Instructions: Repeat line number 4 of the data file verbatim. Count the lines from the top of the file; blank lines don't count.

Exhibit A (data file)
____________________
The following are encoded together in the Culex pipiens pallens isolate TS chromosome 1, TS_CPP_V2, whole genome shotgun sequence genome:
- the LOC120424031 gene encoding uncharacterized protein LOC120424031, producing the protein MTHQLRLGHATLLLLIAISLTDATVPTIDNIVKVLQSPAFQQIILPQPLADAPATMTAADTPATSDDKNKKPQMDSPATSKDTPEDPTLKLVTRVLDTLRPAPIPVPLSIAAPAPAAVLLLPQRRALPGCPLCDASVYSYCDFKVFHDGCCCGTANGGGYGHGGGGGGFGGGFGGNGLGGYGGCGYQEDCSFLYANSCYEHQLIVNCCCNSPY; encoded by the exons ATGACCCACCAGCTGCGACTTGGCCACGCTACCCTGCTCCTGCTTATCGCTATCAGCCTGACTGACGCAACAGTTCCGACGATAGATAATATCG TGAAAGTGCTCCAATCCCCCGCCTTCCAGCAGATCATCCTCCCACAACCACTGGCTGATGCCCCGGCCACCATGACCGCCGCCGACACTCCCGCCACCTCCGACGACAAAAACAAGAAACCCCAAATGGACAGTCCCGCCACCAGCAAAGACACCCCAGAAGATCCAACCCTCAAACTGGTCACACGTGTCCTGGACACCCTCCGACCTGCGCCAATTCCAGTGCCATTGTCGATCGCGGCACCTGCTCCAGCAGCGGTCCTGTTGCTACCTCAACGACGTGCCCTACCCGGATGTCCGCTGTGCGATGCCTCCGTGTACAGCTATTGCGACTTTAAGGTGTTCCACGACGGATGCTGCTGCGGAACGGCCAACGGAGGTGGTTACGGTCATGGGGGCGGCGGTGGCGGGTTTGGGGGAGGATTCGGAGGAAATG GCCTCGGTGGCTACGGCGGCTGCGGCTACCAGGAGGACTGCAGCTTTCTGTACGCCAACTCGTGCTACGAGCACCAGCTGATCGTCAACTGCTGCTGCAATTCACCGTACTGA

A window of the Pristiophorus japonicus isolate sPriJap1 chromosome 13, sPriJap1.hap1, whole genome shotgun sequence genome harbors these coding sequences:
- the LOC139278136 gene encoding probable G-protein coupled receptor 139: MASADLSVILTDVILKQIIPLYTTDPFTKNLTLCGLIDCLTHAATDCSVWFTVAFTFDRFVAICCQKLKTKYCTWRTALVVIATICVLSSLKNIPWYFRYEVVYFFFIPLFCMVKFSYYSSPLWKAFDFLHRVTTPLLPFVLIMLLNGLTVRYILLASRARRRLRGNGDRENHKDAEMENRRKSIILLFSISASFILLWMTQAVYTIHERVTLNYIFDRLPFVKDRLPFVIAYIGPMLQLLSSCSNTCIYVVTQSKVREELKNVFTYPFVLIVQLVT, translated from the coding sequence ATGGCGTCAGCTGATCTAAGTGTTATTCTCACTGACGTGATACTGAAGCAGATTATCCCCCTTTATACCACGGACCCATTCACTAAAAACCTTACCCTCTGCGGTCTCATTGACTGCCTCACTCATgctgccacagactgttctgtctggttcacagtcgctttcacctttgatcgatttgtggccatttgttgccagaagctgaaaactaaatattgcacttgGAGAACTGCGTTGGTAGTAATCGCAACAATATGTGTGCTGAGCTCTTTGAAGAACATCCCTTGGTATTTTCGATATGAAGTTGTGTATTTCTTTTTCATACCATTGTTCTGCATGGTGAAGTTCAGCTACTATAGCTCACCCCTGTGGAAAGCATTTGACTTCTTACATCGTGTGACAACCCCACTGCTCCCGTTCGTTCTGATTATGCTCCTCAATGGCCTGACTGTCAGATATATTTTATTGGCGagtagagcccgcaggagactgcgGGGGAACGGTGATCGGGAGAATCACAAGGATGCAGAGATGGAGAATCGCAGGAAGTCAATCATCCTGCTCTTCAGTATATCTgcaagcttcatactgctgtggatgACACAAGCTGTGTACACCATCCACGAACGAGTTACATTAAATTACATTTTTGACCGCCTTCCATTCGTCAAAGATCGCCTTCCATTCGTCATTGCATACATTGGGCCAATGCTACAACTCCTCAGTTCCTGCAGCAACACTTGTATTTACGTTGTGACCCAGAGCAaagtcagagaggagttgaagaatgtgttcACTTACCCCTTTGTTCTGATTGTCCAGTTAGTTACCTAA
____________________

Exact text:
- the LOC139278136 gene encoding probable G-protein coupled receptor 139: MASADLSVILTDVILKQIIPLYTTDPFTKNLTLCGLIDCLTHAATDCSVWFTVAFTFDRFVAICCQKLKTKYCTWRTALVVIATICVLSSLKNIPWYFRYEVVYFFFIPLFCMVKFSYYSSPLWKAFDFLHRVTTPLLPFVLIMLLNGLTVRYILLASRARRRLRGNGDRENHKDAEMENRRKSIILLFSISASFILLWMTQAVYTIHERVTLNYIFDRLPFVKDRLPFVIAYIGPMLQLLSSCSNTCIYVVTQSKVREELKNVFTYPFVLIVQLVT, translated from the coding sequence ATGGCGTCAGCTGATCTAAGTGTTATTCTCACTGACGTGATACTGAAGCAGATTATCCCCCTTTATACCACGGACCCATTCACTAAAAACCTTACCCTCTGCGGTCTCATTGACTGCCTCACTCATgctgccacagactgttctgtctggttcacagtcgctttcacctttgatcgatttgtggccatttgttgccagaagctgaaaactaaatattgcacttgGAGAACTGCGTTGGTAGTAATCGCAACAATATGTGTGCTGAGCTCTTTGAAGAACATCCCTTGGTATTTTCGATATGAAGTTGTGTATTTCTTTTTCATACCATTGTTCTGCATGGTGAAGTTCAGCTACTATAGCTCACCCCTGTGGAAAGCATTTGACTTCTTACATCGTGTGACAACCCCACTGCTCCCGTTCGTTCTGATTATGCTCCTCAATGGCCTGACTGTCAGATATATTTTATTGGCGagtagagcccgcaggagactgcgGGGGAACGGTGATCGGGAGAATCACAAGGATGCAGAGATGGAGAATCGCAGGAAGTCAATCATCCTGCTCTTCAGTATATCTgcaagcttcatactgctgtggatgACACAAGCTGTGTACACCATCCACGAACGAGTTACATTAAATTACATTTTTGACCGCCTTCCATTCGTCAAAGATCGCCTTCCATTCGTCATTGCATACATTGGGCCAATGCTACAACTCCTCAGTTCCTGCAGCAACACTTGTATTTACGTTGTGACCCAGAGCAaagtcagagaggagttgaagaatgtgttcACTTACCCCTTTGTTCTGATTGTCCAGTTAGTTACCTAA